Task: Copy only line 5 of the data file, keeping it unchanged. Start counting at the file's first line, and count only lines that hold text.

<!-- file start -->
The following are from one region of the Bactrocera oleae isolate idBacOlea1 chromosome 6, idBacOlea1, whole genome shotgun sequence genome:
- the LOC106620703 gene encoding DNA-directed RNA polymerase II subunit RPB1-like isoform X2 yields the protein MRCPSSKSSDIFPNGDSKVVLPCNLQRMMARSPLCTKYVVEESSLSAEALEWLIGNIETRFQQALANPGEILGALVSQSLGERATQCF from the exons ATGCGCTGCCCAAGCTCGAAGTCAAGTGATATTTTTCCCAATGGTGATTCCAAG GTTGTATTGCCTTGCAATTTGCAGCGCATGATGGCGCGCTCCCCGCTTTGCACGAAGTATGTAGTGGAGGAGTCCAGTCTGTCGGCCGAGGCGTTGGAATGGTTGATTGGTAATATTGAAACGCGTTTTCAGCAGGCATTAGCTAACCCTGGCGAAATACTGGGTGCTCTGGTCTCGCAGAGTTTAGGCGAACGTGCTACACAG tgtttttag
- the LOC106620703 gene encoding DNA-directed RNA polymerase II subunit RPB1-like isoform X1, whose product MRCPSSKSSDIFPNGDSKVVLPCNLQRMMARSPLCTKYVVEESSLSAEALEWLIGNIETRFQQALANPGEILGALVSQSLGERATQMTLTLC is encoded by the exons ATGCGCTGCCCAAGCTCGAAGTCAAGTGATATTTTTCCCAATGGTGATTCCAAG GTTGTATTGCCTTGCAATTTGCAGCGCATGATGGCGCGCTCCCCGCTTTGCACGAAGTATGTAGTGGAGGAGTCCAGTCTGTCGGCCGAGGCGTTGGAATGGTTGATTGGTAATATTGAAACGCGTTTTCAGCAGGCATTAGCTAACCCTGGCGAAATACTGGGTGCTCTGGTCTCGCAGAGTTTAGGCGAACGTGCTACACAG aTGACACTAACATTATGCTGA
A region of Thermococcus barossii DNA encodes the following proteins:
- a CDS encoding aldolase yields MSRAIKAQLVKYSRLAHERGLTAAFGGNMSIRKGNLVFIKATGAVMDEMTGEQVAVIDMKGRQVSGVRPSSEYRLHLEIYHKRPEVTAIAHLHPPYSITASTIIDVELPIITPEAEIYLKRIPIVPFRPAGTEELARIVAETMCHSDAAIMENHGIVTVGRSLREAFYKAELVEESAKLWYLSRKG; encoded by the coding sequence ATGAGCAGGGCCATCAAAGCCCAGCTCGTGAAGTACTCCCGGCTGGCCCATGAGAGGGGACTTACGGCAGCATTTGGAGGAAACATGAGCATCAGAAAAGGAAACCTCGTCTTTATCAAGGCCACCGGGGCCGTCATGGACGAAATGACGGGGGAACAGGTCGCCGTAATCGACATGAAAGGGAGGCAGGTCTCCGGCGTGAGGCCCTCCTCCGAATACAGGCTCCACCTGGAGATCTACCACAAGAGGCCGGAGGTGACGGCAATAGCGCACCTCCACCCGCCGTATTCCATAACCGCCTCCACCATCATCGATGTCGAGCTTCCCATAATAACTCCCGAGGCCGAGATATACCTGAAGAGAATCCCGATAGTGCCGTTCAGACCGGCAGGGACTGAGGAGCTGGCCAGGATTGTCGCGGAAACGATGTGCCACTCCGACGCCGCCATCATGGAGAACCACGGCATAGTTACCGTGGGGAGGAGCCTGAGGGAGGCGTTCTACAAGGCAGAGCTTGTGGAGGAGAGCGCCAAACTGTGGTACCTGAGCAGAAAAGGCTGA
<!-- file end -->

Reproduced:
- a CDS encoding aldolase yields MSRAIKAQLVKYSRLAHERGLTAAFGGNMSIRKGNLVFIKATGAVMDEMTGEQVAVIDMKGRQVSGVRPSSEYRLHLEIYHKRPEVTAIAHLHPPYSITASTIIDVELPIITPEAEIYLKRIPIVPFRPAGTEELARIVAETMCHSDAAIMENHGIVTVGRSLREAFYKAELVEESAKLWYLSRKG; encoded by the coding sequence ATGAGCAGGGCCATCAAAGCCCAGCTCGTGAAGTACTCCCGGCTGGCCCATGAGAGGGGACTTACGGCAGCATTTGGAGGAAACATGAGCATCAGAAAAGGAAACCTCGTCTTTATCAAGGCCACCGGGGCCGTCATGGACGAAATGACGGGGGAACAGGTCGCCGTAATCGACATGAAAGGGAGGCAGGTCTCCGGCGTGAGGCCCTCCTCCGAATACAGGCTCCACCTGGAGATCTACCACAAGAGGCCGGAGGTGACGGCAATAGCGCACCTCCACCCGCCGTATTCCATAACCGCCTCCACCATCATCGATGTCGAGCTTCCCATAATAACTCCCGAGGCCGAGATATACCTGAAGAGAATCCCGATAGTGCCGTTCAGACCGGCAGGGACTGAGGAGCTGGCCAGGATTGTCGCGGAAACGATGTGCCACTCCGACGCCGCCATCATGGAGAACCACGGCATAGTTACCGTGGGGAGGAGCCTGAGGGAGGCGTTCTACAAGGCAGAGCTTGTGGAGGAGAGCGCCAAACTGTGGTACCTGAGCAGAAAAGGCTGA